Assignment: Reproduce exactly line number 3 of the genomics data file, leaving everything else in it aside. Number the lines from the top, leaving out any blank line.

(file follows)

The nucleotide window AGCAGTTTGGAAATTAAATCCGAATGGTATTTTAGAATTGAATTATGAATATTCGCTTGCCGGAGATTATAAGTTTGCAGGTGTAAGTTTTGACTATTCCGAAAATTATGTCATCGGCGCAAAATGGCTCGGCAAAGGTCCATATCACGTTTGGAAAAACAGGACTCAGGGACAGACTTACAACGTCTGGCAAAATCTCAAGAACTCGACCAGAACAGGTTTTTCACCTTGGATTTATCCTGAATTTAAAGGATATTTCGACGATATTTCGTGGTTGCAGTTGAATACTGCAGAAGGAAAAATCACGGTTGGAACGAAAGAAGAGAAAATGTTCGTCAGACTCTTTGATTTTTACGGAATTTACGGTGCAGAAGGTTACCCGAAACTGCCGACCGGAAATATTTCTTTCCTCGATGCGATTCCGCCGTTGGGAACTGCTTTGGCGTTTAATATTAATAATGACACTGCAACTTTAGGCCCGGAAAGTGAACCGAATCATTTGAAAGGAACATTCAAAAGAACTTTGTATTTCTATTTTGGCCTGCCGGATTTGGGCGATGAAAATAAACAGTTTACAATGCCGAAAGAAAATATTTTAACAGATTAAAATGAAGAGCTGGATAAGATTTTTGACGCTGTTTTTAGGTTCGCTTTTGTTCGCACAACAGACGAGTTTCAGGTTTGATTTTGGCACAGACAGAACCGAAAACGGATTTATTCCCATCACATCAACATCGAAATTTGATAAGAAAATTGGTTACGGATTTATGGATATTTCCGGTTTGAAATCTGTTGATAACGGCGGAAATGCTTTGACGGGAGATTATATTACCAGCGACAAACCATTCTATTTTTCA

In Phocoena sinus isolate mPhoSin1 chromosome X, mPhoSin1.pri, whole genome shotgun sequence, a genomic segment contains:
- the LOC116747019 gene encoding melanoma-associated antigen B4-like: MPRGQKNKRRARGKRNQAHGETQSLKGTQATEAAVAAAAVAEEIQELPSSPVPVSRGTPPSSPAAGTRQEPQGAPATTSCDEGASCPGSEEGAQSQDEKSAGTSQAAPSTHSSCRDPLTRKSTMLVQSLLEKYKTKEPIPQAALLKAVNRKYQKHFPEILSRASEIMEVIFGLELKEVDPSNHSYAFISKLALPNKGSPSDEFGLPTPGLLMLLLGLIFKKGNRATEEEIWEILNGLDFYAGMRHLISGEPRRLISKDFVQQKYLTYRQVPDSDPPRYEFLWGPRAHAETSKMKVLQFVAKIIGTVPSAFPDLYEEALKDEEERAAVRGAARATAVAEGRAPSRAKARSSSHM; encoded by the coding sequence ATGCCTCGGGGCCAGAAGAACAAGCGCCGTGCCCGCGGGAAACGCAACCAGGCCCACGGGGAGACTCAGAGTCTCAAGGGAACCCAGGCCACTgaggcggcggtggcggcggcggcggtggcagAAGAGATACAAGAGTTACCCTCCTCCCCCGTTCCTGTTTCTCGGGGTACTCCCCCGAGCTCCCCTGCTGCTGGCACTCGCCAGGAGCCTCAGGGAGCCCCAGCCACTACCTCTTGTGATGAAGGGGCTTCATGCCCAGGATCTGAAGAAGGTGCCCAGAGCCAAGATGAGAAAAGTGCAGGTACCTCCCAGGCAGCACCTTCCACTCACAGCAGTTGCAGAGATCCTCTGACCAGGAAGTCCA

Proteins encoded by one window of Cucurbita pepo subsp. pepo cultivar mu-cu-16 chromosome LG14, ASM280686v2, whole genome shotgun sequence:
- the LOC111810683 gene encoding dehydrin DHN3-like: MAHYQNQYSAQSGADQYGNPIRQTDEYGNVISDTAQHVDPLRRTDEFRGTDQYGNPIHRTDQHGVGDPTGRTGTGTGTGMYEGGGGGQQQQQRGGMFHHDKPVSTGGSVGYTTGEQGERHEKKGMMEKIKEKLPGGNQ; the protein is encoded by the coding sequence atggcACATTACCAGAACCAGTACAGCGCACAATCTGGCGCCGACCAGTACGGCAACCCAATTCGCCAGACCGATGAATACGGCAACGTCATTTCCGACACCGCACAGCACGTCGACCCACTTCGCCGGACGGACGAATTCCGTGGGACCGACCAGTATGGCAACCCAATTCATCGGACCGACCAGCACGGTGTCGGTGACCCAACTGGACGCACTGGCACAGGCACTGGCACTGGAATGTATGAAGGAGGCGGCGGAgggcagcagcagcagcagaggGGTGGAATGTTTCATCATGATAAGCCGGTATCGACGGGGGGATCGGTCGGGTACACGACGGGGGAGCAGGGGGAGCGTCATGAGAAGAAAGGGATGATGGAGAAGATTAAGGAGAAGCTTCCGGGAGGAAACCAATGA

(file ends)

- the LOC116747019 gene encoding melanoma-associated antigen B4-like: MPRGQKNKRRARGKRNQAHGETQSLKGTQATEAAVAAAAVAEEIQELPSSPVPVSRGTPPSSPAAGTRQEPQGAPATTSCDEGASCPGSEEGAQSQDEKSAGTSQAAPSTHSSCRDPLTRKSTMLVQSLLEKYKTKEPIPQAALLKAVNRKYQKHFPEILSRASEIMEVIFGLELKEVDPSNHSYAFISKLALPNKGSPSDEFGLPTPGLLMLLLGLIFKKGNRATEEEIWEILNGLDFYAGMRHLISGEPRRLISKDFVQQKYLTYRQVPDSDPPRYEFLWGPRAHAETSKMKVLQFVAKIIGTVPSAFPDLYEEALKDEEERAAVRGAARATAVAEGRAPSRAKARSSSHM; encoded by the coding sequence ATGCCTCGGGGCCAGAAGAACAAGCGCCGTGCCCGCGGGAAACGCAACCAGGCCCACGGGGAGACTCAGAGTCTCAAGGGAACCCAGGCCACTgaggcggcggtggcggcggcggcggtggcagAAGAGATACAAGAGTTACCCTCCTCCCCCGTTCCTGTTTCTCGGGGTACTCCCCCGAGCTCCCCTGCTGCTGGCACTCGCCAGGAGCCTCAGGGAGCCCCAGCCACTACCTCTTGTGATGAAGGGGCTTCATGCCCAGGATCTGAAGAAGGTGCCCAGAGCCAAGATGAGAAAAGTGCAGGTACCTCCCAGGCAGCACCTTCCACTCACAGCAGTTGCAGAGATCCTCTGACCAGGAAGTCCA